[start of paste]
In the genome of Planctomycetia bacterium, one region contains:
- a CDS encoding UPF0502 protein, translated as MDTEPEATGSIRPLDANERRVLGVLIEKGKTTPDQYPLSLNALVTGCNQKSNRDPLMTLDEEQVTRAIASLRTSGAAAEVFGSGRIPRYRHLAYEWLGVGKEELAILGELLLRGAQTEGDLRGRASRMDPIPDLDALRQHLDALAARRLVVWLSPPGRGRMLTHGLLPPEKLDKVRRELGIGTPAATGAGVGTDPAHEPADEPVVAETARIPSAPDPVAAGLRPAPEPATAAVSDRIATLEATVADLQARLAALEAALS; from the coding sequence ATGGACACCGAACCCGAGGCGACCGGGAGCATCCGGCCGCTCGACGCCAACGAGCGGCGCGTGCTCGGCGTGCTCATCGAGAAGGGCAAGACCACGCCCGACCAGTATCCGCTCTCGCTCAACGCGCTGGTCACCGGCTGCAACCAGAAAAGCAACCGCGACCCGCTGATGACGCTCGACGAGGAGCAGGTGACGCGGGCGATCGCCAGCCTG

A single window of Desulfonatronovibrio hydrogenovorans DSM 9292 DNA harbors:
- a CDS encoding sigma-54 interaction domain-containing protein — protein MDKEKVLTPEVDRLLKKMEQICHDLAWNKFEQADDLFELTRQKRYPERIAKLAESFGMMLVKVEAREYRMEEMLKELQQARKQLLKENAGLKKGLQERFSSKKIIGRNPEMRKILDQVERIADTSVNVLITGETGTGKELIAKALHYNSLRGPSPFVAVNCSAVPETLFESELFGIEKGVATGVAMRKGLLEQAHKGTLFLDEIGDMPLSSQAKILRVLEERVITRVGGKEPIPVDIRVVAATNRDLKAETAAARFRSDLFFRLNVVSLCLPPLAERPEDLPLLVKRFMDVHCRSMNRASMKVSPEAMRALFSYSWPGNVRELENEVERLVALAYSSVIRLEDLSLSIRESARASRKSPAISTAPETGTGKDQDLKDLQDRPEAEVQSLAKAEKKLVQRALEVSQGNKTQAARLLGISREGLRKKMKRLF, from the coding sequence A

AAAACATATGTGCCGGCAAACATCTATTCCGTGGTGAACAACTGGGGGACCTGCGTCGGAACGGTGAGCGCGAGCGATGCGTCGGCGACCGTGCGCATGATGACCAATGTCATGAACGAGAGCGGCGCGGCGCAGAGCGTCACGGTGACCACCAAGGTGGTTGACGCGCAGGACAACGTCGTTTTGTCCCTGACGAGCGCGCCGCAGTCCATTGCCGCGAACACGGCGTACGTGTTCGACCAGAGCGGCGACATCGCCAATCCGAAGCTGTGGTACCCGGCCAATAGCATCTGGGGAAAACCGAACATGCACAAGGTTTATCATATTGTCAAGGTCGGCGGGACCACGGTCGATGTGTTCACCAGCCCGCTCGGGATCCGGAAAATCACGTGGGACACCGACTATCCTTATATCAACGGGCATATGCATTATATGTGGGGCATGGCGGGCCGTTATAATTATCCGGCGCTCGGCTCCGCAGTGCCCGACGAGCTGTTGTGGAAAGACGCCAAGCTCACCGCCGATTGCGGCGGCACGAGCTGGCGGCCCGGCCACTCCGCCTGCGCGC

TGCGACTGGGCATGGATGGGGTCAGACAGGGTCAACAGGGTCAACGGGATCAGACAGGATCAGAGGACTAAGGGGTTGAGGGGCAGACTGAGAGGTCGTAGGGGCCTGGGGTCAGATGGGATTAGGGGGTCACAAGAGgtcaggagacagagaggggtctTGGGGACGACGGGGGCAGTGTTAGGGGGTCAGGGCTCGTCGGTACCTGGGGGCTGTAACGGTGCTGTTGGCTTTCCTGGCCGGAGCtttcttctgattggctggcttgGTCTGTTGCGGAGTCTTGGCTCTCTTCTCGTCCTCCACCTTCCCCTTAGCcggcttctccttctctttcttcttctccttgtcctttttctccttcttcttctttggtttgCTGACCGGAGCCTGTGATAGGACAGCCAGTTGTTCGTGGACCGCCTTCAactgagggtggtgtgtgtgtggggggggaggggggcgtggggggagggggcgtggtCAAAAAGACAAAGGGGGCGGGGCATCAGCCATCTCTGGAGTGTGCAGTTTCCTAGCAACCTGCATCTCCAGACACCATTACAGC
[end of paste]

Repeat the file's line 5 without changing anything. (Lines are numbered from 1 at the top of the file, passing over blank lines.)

AAAACATATGTGCCGGCAAACATCTATTCCGTGGTGAACAACTGGGGGACCTGCGTCGGAACGGTGAGCGCGAGCGATGCGTCGGCGACCGTGCGCATGATGACCAATGTCATGAACGAGAGCGGCGCGGCGCAGAGCGTCACGGTGACCACCAAGGTGGTTGACGCGCAGGACAACGTCGTTTTGTCCCTGACGAGCGCGCCGCAGTCCATTGCCGCGAACACGGCGTACGTGTTCGACCAGAGCGGCGACATCGCCAATCCGAAGCTGTGGTACCCGGCCAATAGCATCTGGGGAAAACCGAACATGCACAAGGTTTATCATATTGTCAAGGTCGGCGGGACCACGGTCGATGTGTTCACCAGCCCGCTCGGGATCCGGAAAATCACGTGGGACACCGACTATCCTTATATCAACGGGCATATGCATTATATGTGGGGCATGGCGGGCCGTTATAATTATCCGGCGCTCGGCTCCGCAGTGCCCGACGAGCTGTTGTGGAAAGACGCCAAGCTCACCGCCGATTGCGGCGGCACGAGCTGGCGGCCCGGCCACTCCGCCTGCGCGC